Monday, September 21, 2020






          The thermometer has spoken. 102 degrees in San Francisco in early September, a record 121 on the same day in parts of Los Angeles, a simultaneous 130 in Death Valley – the third highest figure ever recorded on earth and the highest reliable reading anywhere since the 1930s.


          The thermometer’s objective message : climate change is no longer a coming phenomenon; our climate has already changed, with more to come.


          That’s the biggest reason wildfire seasons since 2017 have been far more destructive than any before then, the dozens of blazes destroying thousands of homes. Some very thoroughly burned areas were never before considered prone to wildfires.


          That creates a new reality. As former Gov. Jerry Brown noted in the New York Times the other day, you can leave California if you don’t like it. “But tell me where you’re going to go?” he asked rhetorically. Iowa? he asked. Nope. Tornadoes are striking Iowa and other plains states in unprecedented numbers. Florida? Uh-uh. Can’t escape the new nature there, either, when hurricanes arrive with unheard-of frequency and fury.


          Yet, climate change deniers persist, refusing to recognize reality and sticking to unfounded views they’ve held since the earth’s latest changes first became obvious to the vast majority of geologists and atmospheric scientists.


          President Trump repeated his denial kant during a mid-September stop near Sacramento, declaring that “I don’t think science knows, actually.” He told Gov. Gavin Newsom the remedy for wildfires is for California to clear dead trees and leaves, not acknowledging that if anyone should remove leaves and logs, it’s he, since the federal government owns most of California’s wild lands.


          Yes, this state always had brush and forest fires. Native American tribes living here before Europeans arrived set preventive blazes to clear excess brush and lower their people’s exposure to sudden crises. Modern foresters only lately revived the ancient tactic.


          This state has always had arsonists and droughts, too, both contributors to wildfire disasters, along with irresponsible utility companies.


          Trump expresses sympathy for fire victims, but that’s pure hypocrisy when he’s refused since taking office to accept reality because doing so could cost some of his supporters billions. Said Brown, “He’s presiding over a demolition derby on our environment...” Brown spoke of Trump’s many reversals of prior federal moves to stem greenhouse gases that push global warming, loosening many limits on industrial and automotive pollution, plus his reversal of clean air rules and tying the enforcement hands of the Environmental Protection Agency.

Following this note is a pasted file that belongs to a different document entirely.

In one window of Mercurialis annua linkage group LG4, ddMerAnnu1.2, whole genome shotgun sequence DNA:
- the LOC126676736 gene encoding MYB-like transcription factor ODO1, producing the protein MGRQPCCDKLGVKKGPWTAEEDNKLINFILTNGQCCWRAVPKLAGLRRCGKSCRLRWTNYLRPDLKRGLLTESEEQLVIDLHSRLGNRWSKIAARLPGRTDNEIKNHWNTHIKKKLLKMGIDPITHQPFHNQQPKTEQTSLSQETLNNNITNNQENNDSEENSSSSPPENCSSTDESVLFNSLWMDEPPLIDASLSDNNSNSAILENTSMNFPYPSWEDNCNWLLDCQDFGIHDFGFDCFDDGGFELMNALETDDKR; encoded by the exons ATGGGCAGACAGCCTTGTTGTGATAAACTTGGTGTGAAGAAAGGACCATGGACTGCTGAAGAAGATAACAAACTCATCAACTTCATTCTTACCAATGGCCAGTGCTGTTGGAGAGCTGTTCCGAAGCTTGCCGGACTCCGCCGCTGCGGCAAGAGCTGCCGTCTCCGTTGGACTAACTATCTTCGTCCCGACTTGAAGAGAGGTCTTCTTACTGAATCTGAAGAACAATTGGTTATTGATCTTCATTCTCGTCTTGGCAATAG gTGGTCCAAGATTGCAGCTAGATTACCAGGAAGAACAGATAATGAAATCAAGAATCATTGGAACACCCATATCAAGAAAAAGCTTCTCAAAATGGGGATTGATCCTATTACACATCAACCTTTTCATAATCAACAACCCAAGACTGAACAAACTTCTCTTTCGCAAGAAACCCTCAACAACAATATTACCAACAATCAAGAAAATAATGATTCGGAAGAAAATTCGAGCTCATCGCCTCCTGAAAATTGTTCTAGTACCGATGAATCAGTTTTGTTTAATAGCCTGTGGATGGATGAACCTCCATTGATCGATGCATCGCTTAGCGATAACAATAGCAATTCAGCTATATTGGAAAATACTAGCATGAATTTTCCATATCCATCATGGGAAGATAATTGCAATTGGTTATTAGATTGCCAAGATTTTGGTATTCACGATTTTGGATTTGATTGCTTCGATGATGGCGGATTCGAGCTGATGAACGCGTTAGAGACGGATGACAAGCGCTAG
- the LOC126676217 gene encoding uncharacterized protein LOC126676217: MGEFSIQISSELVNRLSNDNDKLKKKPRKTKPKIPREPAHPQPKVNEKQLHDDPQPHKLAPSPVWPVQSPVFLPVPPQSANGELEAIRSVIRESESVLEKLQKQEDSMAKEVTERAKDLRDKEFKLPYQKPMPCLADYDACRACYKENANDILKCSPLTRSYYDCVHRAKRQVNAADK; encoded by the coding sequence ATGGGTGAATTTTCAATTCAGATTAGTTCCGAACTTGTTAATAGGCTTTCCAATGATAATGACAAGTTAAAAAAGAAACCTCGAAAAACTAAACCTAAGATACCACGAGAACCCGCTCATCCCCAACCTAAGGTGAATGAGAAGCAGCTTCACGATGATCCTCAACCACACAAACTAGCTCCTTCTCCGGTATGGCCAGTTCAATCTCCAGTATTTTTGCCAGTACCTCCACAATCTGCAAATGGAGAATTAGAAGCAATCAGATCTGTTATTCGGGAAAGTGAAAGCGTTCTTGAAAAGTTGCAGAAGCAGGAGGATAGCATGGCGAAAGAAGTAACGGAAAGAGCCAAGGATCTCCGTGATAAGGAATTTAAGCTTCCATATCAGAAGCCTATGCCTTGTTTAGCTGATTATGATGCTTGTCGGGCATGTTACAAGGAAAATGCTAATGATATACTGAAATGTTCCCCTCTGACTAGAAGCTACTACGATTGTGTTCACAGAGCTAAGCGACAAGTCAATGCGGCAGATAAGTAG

Newsom still must see him at times to ensure federal funding and manpower aid as he contends with the newest spate of huge blazes.


          Newsom made his frustration obvious via several things he said in the days before meeting with Trump. “This is a climate damn emergency,” he exclaimed. “California is in fast forward. What we’re experiencing is coming to communities all across the country. Mother Nature is physics, biology and chemistry. She bats last and she bats 1,000. That’s the reality. The debate is over about climate change.”


          He spoke these things at different times, but they’re stark truths, obvious to all who look, as Trump had the chance to do while flying past the Sierra National Forest’s Creek Fire en route to meet Newsom.


          Those truths affect almost every person in California, not only people with burned or threatened homes. Smoke from the fires drifted as far as Europe, turning skies over San Francisco to strange tones of orange, making air there and in Southern California unsafe to breathe and requiring residents to stay indoors even more than they already were because of the coronavirus pandemic.


          One thing is certain: There will be prices to pay for the federal refusal to accept reality, as Trump and others like the U.S. Senate’s chief climate change denier, Republican Sen. James Inhofe of Oklahoma, may learn. They can continue to deny climate change if they wish, but they can’t stop the thermometer.


No one yet knows what penalties they will suffer, but the vast majority of Americans have accepted the reality of climate change for many years. Still, they will almost certainly suffer the penalties right along with the deniers, for there’s no escaping the problems that denial allows to fester.


    Email Thomas Elias at His book, "The Burzynski Breakthrough, The Most Promising Cancer Treatment and the Government’s Campaign to Squelch It" is now available in a soft cover fourth edition. For more Elias columns, visit

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